I am told for an $ M/M/\infty$ queue the transition rates $q$ are as follows.
- $q(n,n+1) = \lambda$
- $q(n,n-1) =n\mu$
Can anybody explain the intuition behind $q(n,n-1)$?
It is the property of exponential random variables. You have $n$ active servers each with service rate of $\mu$. Then there is an arrival process of rate $\lambda$.
By exponential random variable property, if $X_1,X_2,\ldots$ are respectively exponential random variables with means $\lambda_1,\lambda_2,\ldots$, then $\min(X_1,X_2,X_3,\ldots, X_n)$ is a random variable with mean being the sum of individual means ($\lambda_1+\lambda_2+\ldots+\lambda_n$).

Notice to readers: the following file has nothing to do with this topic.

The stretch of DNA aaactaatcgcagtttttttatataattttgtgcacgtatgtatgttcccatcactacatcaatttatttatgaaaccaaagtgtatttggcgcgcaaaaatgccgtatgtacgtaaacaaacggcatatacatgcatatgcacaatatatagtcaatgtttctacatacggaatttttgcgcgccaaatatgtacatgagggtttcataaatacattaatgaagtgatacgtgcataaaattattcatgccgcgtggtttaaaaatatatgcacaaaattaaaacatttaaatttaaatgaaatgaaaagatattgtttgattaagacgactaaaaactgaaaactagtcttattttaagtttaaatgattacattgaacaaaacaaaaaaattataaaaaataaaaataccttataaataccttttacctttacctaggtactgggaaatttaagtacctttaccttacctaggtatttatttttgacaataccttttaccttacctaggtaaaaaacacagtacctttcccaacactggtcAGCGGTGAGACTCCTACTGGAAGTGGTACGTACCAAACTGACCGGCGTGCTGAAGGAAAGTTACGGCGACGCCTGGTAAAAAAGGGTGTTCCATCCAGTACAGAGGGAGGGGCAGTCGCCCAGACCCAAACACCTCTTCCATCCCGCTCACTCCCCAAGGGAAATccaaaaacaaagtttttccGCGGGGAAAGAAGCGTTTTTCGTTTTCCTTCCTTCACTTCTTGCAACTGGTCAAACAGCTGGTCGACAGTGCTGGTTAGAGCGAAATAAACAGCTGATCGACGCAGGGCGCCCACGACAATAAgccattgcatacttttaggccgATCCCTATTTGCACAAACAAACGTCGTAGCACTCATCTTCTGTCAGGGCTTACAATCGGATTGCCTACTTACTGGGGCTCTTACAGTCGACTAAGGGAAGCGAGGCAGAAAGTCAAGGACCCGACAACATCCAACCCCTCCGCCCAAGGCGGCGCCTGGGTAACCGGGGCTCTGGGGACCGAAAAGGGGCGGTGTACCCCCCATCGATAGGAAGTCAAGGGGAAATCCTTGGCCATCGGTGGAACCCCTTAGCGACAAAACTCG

Thus in M/M/$\infty$ case, the rate at which a packet is removed from the queue is the minimum of $n$ exponential random variables, each with service rate $\mu$ and hence is equal to $n \mu$.